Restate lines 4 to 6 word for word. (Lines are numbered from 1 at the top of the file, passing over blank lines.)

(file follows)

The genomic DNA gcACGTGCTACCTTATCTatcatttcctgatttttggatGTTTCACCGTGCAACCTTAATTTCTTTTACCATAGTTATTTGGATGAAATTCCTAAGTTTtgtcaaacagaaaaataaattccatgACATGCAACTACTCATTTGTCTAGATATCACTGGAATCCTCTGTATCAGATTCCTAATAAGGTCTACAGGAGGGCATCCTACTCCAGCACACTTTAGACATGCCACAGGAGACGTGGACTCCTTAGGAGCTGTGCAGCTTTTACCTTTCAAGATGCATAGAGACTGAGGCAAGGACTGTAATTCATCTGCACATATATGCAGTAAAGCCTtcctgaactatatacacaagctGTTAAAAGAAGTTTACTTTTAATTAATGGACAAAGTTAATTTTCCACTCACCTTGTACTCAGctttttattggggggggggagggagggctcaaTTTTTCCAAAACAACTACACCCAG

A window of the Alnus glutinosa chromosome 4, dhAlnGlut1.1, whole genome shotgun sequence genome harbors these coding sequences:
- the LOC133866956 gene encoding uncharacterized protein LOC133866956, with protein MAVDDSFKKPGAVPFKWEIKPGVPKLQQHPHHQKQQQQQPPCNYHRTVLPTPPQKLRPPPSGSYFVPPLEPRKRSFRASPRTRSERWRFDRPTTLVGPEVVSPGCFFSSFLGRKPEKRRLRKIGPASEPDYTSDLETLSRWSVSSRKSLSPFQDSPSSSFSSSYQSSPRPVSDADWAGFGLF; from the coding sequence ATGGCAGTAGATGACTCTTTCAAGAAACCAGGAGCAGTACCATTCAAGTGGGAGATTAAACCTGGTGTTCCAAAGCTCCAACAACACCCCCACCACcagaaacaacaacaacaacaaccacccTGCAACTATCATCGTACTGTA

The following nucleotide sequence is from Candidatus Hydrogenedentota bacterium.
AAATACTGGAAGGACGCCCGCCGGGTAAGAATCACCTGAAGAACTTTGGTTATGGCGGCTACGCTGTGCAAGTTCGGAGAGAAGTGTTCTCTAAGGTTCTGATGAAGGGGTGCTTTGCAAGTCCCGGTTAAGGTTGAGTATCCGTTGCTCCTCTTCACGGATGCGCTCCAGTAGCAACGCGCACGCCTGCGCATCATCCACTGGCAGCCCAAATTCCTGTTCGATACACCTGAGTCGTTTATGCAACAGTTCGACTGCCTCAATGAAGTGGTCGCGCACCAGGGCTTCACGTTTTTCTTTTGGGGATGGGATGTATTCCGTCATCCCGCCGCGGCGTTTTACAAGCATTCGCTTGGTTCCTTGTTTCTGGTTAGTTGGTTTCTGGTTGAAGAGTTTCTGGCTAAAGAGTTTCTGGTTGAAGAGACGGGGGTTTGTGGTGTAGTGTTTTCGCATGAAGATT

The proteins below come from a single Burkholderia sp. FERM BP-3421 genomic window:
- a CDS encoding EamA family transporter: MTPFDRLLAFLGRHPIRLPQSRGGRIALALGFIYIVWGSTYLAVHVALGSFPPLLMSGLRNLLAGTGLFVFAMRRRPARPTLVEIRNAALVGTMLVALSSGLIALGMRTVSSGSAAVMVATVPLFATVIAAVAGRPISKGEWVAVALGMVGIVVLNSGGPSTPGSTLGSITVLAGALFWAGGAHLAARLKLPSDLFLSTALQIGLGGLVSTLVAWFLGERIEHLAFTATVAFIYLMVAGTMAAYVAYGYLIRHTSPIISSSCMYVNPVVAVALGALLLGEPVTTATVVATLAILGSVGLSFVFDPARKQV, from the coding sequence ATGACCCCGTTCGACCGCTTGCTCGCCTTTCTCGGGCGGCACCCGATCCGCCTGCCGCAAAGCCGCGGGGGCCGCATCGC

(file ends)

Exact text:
The following nucleotide sequence is from Candidatus Hydrogenedentota bacterium.
AAATACTGGAAGGACGCCCGCCGGGTAAGAATCACCTGAAGAACTTTGGTTATGGCGGCTACGCTGTGCAAGTTCGGAGAGAAGTGTTCTCTAAGGTTCTGATGAAGGGGTGCTTTGCAAGTCCCGGTTAAGGTTGAGTATCCGTTGCTCCTCTTCACGGATGCGCTCCAGTAGCAACGCGCACGCCTGCGCATCATCCACTGGCAGCCCAAATTCCTGTTCGATACACCTGAGTCGTTTATGCAACAGTTCGACTGCCTCAATGAAGTGGTCGCGCACCAGGGCTTCACGTTTTTCTTTTGGGGATGGGATGTATTCCGTCATCCCGCCGCGGCGTTTTACAAGCATTCGCTTGGTTCCTTGTTTCTGGTTAGTTGGTTTCTGGTTGAAGAGTTTCTGGCTAAAGAGTTTCTGGTTGAAGAGACGGGGGTTTGTGGTGTAGTGTTTTCGCATGAAGATT

The proteins below come from a single Burkholderia sp. FERM BP-3421 genomic window: